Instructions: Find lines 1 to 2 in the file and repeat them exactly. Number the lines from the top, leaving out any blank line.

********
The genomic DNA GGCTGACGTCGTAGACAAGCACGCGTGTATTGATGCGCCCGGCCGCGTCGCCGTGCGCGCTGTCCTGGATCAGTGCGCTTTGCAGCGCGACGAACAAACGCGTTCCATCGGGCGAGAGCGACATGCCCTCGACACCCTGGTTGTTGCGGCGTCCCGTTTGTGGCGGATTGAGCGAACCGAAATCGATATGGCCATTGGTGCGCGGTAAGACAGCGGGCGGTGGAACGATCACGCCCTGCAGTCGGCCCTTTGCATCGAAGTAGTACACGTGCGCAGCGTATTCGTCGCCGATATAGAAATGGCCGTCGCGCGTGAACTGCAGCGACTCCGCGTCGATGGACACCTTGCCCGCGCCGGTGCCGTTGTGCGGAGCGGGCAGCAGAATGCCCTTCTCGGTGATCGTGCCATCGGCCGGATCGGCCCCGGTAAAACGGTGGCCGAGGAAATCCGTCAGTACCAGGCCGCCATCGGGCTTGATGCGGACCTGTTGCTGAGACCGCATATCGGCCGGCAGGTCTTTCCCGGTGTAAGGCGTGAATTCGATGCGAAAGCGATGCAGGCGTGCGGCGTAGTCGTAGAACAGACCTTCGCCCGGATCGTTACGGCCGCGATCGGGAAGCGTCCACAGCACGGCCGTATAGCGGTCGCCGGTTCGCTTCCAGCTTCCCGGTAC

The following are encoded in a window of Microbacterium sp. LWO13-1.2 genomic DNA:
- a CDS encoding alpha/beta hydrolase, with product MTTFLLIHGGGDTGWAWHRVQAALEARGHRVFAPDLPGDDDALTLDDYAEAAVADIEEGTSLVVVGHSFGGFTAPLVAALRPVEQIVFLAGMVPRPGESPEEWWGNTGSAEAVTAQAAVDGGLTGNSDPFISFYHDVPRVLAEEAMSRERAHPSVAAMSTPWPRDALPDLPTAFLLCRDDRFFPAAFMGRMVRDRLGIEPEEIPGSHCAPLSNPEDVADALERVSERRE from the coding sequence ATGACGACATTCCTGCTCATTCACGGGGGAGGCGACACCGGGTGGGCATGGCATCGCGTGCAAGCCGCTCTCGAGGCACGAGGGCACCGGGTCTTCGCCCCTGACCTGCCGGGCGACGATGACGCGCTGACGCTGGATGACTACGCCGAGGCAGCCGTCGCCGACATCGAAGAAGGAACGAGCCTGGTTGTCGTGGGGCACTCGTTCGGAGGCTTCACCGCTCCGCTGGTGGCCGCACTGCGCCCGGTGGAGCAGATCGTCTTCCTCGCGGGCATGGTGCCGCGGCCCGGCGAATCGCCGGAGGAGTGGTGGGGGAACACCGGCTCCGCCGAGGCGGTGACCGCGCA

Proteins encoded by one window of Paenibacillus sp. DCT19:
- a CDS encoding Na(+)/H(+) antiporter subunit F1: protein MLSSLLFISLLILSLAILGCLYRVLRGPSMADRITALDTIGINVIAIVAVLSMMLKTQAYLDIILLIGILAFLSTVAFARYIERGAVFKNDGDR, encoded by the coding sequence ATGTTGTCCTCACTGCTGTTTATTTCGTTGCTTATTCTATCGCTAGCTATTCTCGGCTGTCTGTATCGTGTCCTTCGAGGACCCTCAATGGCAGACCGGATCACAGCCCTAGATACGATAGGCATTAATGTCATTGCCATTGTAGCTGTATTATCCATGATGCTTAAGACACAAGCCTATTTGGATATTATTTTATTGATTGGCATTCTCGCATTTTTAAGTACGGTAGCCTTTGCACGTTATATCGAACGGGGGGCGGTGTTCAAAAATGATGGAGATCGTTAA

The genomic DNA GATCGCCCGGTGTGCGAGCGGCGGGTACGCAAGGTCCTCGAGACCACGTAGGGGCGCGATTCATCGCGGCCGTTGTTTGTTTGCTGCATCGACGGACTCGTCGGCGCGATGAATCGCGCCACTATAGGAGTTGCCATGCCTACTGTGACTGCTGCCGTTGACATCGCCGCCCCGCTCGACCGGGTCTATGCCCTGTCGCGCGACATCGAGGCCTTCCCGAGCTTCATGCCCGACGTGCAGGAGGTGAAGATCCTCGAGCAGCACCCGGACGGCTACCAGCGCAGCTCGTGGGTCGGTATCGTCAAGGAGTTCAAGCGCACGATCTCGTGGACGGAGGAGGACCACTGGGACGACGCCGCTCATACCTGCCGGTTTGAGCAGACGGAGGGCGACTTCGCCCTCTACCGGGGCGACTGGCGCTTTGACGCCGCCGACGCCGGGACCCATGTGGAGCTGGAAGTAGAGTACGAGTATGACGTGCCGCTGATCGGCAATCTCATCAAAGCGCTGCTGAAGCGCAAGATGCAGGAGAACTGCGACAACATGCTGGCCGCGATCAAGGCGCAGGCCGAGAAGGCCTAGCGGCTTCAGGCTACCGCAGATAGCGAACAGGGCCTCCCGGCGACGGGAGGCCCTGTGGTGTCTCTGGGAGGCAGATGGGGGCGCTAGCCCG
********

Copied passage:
The genomic DNA GGCTGACGTCGTAGACAAGCACGCGTGTATTGATGCGCCCGGCCGCGTCGCCGTGCGCGCTGTCCTGGATCAGTGCGCTTTGCAGCGCGACGAACAAACGCGTTCCATCGGGCGAGAGCGACATGCCCTCGACACCCTGGTTGTTGCGGCGTCCCGTTTGTGGCGGATTGAGCGAACCGAAATCGATATGGCCATTGGTGCGCGGTAAGACAGCGGGCGGTGGAACGATCACGCCCTGCAGTCGGCCCTTTGCATCGAAGTAGTACACGTGCGCAGCGTATTCGTCGCCGATATAGAAATGGCCGTCGCGCGTGAACTGCAGCGACTCCGCGTCGATGGACACCTTGCCCGCGCCGGTGCCGTTGTGCGGAGCGGGCAGCAGAATGCCCTTCTCGGTGATCGTGCCATCGGCCGGATCGGCCCCGGTAAAACGGTGGCCGAGGAAATCCGTCAGTACCAGGCCGCCATCGGGCTTGATGCGGACCTGTTGCTGAGACCGCATATCGGCCGGCAGGTCTTTCCCGGTGTAAGGCGTGAATTCGATGCGAAAGCGATGCAGGCGTGCGGCGTAGTCGTAGAACAGACCTTCGCCCGGATCGTTACGGCCGCGATCGGGAAGCGTCCACAGCACGGCCGTATAGCGGTCGCCGGTTCGCTTCCAGCTTCCCGGTAC

The following are encoded in a window of Microbacterium sp. LWO13-1.2 genomic DNA: